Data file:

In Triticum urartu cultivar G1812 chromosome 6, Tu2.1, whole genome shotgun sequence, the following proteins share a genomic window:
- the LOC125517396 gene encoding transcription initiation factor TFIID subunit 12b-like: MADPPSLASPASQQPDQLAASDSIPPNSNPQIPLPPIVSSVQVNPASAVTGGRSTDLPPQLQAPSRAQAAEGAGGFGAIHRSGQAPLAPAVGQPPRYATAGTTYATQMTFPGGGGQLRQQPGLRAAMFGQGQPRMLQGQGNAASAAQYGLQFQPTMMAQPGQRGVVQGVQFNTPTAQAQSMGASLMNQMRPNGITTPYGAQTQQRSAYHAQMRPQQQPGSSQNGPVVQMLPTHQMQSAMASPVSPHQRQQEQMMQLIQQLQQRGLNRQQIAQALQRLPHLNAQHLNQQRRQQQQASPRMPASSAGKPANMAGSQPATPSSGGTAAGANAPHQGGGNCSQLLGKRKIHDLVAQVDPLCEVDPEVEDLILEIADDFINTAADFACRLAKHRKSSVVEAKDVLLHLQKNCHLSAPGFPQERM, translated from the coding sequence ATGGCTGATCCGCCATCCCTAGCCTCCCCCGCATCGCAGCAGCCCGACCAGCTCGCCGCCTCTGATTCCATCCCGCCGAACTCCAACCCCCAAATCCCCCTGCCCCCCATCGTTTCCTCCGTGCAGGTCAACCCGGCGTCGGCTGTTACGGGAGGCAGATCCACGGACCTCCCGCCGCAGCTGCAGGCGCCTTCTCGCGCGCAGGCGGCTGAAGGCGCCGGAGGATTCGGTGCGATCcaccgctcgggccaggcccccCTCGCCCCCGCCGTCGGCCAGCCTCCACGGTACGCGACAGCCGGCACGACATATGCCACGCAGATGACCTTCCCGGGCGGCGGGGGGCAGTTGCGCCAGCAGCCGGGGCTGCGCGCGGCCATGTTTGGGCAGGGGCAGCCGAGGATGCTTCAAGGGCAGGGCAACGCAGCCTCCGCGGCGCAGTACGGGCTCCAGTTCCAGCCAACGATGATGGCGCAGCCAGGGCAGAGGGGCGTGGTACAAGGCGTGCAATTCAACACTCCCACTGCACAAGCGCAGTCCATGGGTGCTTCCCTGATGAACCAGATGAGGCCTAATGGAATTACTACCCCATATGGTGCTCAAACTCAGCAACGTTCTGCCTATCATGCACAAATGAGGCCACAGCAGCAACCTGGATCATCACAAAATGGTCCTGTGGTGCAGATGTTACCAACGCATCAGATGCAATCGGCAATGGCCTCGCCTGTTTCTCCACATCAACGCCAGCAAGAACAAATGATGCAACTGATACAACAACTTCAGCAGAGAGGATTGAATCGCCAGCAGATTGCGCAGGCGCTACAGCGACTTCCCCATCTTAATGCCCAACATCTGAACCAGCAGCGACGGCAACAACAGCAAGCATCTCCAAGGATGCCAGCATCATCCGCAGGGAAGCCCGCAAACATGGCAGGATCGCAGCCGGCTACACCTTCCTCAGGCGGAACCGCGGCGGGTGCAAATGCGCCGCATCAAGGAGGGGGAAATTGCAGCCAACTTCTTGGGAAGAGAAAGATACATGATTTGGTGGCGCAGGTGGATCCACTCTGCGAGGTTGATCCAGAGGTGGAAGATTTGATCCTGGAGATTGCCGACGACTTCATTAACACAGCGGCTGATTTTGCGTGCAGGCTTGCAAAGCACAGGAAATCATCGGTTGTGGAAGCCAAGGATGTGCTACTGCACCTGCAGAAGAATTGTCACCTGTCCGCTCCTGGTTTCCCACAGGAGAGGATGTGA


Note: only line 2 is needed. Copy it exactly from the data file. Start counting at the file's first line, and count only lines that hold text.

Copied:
- the LOC125517396 gene encoding transcription initiation factor TFIID subunit 12b-like: MADPPSLASPASQQPDQLAASDSIPPNSNPQIPLPPIVSSVQVNPASAVTGGRSTDLPPQLQAPSRAQAAEGAGGFGAIHRSGQAPLAPAVGQPPRYATAGTTYATQMTFPGGGGQLRQQPGLRAAMFGQGQPRMLQGQGNAASAAQYGLQFQPTMMAQPGQRGVVQGVQFNTPTAQAQSMGASLMNQMRPNGITTPYGAQTQQRSAYHAQMRPQQQPGSSQNGPVVQMLPTHQMQSAMASPVSPHQRQQEQMMQLIQQLQQRGLNRQQIAQALQRLPHLNAQHLNQQRRQQQQASPRMPASSAGKPANMAGSQPATPSSGGTAAGANAPHQGGGNCSQLLGKRKIHDLVAQVDPLCEVDPEVEDLILEIADDFINTAADFACRLAKHRKSSVVEAKDVLLHLQKNCHLSAPGFPQERM, translated from the coding sequence ATGGCTGATCCGCCATCCCTAGCCTCCCCCGCATCGCAGCAGCCCGACCAGCTCGCCGCCTCTGATTCCATCCCGCCGAACTCCAACCCCCAAATCCCCCTGCCCCCCATCGTTTCCTCCGTGCAGGTCAACCCGGCGTCGGCTGTTACGGGAGGCAGATCCACGGACCTCCCGCCGCAGCTGCAGGCGCCTTCTCGCGCGCAGGCGGCTGAAGGCGCCGGAGGATTCGGTGCGATCcaccgctcgggccaggcccccCTCGCCCCCGCCGTCGGCCAGCCTCCACGGTACGCGACAGCCGGCACGACATATGCCACGCAGATGACCTTCCCGGGCGGCGGGGGGCAGTTGCGCCAGCAGCCGGGGCTGCGCGCGGCCATGTTTGGGCAGGGGCAGCCGAGGATGCTTCAAGGGCAGGGCAACGCAGCCTCCGCGGCGCAGTACGGGCTCCAGTTCCAGCCAACGATGATGGCGCAGCCAGGGCAGAGGGGCGTGGTACAAGGCGTGCAATTCAACACTCCCACTGCACAAGCGCAGTCCATGGGTGCTTCCCTGATGAACCAGATGAGGCCTAATGGAATTACTACCCCATATGGTGCTCAAACTCAGCAACGTTCTGCCTATCATGCACAAATGAGGCCACAGCAGCAACCTGGATCATCACAAAATGGTCCTGTGGTGCAGATGTTACCAACGCATCAGATGCAATCGGCAATGGCCTCGCCTGTTTCTCCACATCAACGCCAGCAAGAACAAATGATGCAACTGATACAACAACTTCAGCAGAGAGGATTGAATCGCCAGCAGATTGCGCAGGCGCTACAGCGACTTCCCCATCTTAATGCCCAACATCTGAACCAGCAGCGACGGCAACAACAGCAAGCATCTCCAAGGATGCCAGCATCATCCGCAGGGAAGCCCGCAAACATGGCAGGATCGCAGCCGGCTACACCTTCCTCAGGCGGAACCGCGGCGGGTGCAAATGCGCCGCATCAAGGAGGGGGAAATTGCAGCCAACTTCTTGGGAAGAGAAAGATACATGATTTGGTGGCGCAGGTGGATCCACTCTGCGAGGTTGATCCAGAGGTGGAAGATTTGATCCTGGAGATTGCCGACGACTTCATTAACACAGCGGCTGATTTTGCGTGCAGGCTTGCAAAGCACAGGAAATCATCGGTTGTGGAAGCCAAGGATGTGCTACTGCACCTGCAGAAGAATTGTCACCTGTCCGCTCCTGGTTTCCCACAGGAGAGGATGTGA